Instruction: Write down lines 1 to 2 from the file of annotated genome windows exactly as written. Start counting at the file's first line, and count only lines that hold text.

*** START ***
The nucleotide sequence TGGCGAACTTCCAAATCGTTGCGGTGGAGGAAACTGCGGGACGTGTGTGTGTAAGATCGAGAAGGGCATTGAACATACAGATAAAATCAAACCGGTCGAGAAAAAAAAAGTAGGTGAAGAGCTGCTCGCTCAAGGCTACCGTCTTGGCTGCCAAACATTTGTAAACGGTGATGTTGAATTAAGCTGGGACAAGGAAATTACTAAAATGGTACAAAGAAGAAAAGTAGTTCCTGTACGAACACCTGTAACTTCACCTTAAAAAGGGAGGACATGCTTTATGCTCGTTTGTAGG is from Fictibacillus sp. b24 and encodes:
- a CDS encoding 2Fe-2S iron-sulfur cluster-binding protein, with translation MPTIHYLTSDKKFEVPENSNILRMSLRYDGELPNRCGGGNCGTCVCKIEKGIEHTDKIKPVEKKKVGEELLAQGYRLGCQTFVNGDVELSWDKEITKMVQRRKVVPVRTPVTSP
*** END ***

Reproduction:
The nucleotide sequence TGGCGAACTTCCAAATCGTTGCGGTGGAGGAAACTGCGGGACGTGTGTGTGTAAGATCGAGAAGGGCATTGAACATACAGATAAAATCAAACCGGTCGAGAAAAAAAAAGTAGGTGAAGAGCTGCTCGCTCAAGGCTACCGTCTTGGCTGCCAAACATTTGTAAACGGTGATGTTGAATTAAGCTGGGACAAGGAAATTACTAAAATGGTACAAAGAAGAAAAGTAGTTCCTGTACGAACACCTGTAACTTCACCTTAAAAAGGGAGGACATGCTTTATGCTCGTTTGTAGG is from Fictibacillus sp. b24 and encodes:
- a CDS encoding 2Fe-2S iron-sulfur cluster-binding protein, with translation MPTIHYLTSDKKFEVPENSNILRMSLRYDGELPNRCGGGNCGTCVCKIEKGIEHTDKIKPVEKKKVGEELLAQGYRLGCQTFVNGDVELSWDKEITKMVQRRKVVPVRTPVTSP